Riccio, J. (2010). Sustained earnings gains for residents in a public housing jobs program: Seven-year findings from the Jobs-Plus demonstration. MDRC policy brief. New York: MDRC.
- The study’s objective was to examine the impact of the Jobs-Plus program on the long-term earnings of residents in housing developments in three cities in the United States.
- The study was a randomized controlled trial that used data from administrative records to compare outcomes between treatment and control group members seven years after random assignment.
- The study did not find any statistically significant effects of Jobs-Plus on earnings.
- The quality of causal evidence presented in this report is high because it was based on a well-implemented randomized controlled trial. This means we would be confident that any estimated effects would be attributable to Jobs-Plus and not to other factors. However, the study did not find statistically significant effects.
The Jobs-Plus Community Revitalization Initiative for Public Housing Families (Jobs-Plus) Program
Features of the Intervention
The Jobs-Plus program sought to help public housing residents gain employment and increase earnings. The comprehensive program included employment-related services and activities, financial incentives to work, and community support to work. The program was targeted at all working-age, nondisabled residents.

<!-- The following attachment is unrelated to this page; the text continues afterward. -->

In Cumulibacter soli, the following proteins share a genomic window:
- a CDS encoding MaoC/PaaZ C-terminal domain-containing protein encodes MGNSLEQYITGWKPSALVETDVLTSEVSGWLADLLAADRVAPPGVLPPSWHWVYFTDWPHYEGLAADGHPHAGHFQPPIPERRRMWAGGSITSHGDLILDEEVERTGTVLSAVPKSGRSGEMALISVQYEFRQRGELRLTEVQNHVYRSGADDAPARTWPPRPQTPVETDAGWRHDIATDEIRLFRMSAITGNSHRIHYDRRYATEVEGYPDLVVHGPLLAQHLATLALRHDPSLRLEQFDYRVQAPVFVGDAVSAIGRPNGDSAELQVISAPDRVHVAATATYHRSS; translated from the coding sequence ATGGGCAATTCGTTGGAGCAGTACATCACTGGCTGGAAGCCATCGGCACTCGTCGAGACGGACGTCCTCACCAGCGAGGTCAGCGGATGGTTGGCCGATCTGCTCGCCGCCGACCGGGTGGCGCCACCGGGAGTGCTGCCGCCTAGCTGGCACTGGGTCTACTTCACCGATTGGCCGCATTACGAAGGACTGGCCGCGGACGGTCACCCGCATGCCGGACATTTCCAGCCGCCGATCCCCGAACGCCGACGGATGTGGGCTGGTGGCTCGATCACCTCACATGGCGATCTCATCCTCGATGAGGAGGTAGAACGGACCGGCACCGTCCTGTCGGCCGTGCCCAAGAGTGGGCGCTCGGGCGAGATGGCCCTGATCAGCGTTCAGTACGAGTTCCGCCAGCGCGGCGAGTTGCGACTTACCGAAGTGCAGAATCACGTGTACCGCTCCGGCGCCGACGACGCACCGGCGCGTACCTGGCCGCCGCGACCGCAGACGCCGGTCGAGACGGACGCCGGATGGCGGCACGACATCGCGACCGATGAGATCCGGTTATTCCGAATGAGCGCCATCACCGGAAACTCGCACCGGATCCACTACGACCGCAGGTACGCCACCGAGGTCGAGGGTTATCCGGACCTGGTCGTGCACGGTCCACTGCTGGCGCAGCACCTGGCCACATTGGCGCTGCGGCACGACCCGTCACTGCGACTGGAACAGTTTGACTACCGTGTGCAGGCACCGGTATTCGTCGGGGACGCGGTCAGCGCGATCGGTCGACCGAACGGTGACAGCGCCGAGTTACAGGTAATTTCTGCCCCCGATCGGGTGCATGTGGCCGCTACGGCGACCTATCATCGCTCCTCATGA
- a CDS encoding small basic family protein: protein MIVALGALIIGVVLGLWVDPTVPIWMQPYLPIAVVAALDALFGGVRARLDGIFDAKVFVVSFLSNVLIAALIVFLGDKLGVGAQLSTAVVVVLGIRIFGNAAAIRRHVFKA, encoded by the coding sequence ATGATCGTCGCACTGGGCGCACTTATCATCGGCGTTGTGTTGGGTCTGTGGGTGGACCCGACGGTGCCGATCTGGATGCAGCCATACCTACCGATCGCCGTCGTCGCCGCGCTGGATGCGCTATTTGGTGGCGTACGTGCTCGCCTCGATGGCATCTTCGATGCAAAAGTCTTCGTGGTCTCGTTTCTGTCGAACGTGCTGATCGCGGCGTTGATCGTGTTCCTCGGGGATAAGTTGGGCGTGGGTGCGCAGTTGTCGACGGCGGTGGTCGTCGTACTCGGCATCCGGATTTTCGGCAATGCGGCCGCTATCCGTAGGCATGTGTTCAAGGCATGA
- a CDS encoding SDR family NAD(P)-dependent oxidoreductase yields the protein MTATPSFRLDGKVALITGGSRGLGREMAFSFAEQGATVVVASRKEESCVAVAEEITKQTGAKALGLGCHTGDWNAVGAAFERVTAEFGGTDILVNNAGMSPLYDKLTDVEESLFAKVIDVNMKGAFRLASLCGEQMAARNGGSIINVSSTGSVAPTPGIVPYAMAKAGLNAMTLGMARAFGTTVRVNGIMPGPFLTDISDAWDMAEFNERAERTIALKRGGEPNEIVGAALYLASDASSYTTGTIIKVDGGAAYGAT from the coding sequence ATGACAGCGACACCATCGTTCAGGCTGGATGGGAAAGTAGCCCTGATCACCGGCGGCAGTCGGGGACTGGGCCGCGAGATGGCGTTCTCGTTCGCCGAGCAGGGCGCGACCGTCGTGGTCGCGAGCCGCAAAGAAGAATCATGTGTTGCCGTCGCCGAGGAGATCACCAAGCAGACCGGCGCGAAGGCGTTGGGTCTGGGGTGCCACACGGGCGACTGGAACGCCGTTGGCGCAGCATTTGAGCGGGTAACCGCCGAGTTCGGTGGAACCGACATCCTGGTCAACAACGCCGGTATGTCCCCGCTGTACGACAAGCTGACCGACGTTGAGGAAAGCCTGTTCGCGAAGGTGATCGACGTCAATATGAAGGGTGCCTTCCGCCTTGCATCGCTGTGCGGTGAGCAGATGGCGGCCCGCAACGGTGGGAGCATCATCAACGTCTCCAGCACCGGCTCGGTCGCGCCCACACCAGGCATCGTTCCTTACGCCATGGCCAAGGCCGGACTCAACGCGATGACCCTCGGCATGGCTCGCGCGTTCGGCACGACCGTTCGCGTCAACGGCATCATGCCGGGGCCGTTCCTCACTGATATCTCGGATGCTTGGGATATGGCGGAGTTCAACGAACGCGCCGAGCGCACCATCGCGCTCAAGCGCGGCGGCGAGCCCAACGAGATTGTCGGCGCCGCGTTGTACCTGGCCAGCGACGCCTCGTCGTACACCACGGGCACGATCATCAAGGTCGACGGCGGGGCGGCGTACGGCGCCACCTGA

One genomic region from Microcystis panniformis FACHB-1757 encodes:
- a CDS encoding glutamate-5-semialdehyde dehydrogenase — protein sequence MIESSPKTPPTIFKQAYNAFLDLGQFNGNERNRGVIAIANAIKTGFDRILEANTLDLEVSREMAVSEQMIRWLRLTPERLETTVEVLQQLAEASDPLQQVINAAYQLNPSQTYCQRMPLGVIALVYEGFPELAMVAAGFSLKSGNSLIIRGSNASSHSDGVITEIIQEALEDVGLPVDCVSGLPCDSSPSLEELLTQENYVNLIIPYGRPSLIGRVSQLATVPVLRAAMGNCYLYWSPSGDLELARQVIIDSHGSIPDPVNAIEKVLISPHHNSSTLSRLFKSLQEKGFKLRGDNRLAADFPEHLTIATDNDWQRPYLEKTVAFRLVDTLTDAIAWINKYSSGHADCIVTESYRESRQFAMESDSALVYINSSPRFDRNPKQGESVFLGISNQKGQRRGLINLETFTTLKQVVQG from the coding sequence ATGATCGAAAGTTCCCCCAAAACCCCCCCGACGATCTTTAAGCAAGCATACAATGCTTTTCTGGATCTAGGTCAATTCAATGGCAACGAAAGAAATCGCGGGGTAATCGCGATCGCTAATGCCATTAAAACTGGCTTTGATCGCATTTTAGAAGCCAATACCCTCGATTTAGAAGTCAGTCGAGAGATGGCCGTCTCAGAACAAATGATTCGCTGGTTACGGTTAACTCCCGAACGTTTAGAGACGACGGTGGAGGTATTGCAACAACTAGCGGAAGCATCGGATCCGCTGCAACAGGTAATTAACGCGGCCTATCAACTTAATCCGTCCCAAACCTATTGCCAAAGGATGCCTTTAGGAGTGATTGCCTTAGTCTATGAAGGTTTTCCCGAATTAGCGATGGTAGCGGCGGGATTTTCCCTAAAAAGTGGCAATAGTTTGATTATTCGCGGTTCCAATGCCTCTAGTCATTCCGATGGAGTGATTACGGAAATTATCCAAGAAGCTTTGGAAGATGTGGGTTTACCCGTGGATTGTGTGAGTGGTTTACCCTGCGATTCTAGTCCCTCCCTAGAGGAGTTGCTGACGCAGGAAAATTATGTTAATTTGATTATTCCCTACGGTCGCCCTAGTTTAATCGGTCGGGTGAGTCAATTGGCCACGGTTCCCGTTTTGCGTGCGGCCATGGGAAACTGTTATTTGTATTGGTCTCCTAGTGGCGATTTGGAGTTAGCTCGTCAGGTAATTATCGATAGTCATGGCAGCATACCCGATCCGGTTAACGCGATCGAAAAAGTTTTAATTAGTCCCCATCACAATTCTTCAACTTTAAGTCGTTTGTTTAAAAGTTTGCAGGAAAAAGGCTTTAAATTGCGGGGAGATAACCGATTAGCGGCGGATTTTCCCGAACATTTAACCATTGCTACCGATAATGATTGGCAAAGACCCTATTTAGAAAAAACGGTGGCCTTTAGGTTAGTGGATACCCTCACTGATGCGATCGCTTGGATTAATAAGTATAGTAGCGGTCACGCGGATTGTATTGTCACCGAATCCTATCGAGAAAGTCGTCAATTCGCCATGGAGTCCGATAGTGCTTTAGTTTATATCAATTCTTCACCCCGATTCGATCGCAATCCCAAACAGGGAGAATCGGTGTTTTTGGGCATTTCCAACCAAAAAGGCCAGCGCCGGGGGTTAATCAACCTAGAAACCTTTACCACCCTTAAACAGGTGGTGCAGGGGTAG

Features of the Study
The study used a randomized controlled trial to evaluate the Jobs-Plus program. Cities were selected based on a national competition, and housing authorities had to have at least two large developments that met the study criteria to qualify for the study. The author randomly assigned 15 housing developments to either the treatment or comparison condition when the program launched in 1998. Each city accounted for a matched cluster of two or three similar housing developments; one was selected to implement the treatment (the other one or two housing developments represented the comparison condition). The impact analysis focused on people ages 21 to 61 years who were not identified by the housing authority as disabled. The authors obtained data for seven years after the implementation of Jobs-Plus. The evaluation included seven housing developments with a total of 2,297 residents in the following three cities: Dayton, Ohio; Los Angeles, California; and St. Paul, Minnesota.
- The study did not find any statistically significant effects of Jobs-Plus on average annual earnings.
Considerations for Interpreting the Findings
The author reported the findings of the analyses as statistically significant. However, the author did not define the statistical significance threshold. In prior reports about this evaluation, some findings were reported as significant at the 10 percent level. Without further details about the specific p-value or the threshold used to establish significance, we could not be sure that the findings reported were significant at the 5 percent level, so we have reported that there were no statistically significant impacts.
Causal Evidence Rating
The quality of causal evidence presented in this report is high because it was based on a well-implemented randomized controlled trial. This means we would be confident that any estimated effects would be attributable to Jobs-Plus and not to other factors. However, the study did not find statistically significant effects.
Bloom, H., Riccio, J., Verma, N., & Walter, J. (2005). Promoting work in public housing: The effectiveness of Jobs-Plus. Final report. New York: MDRC.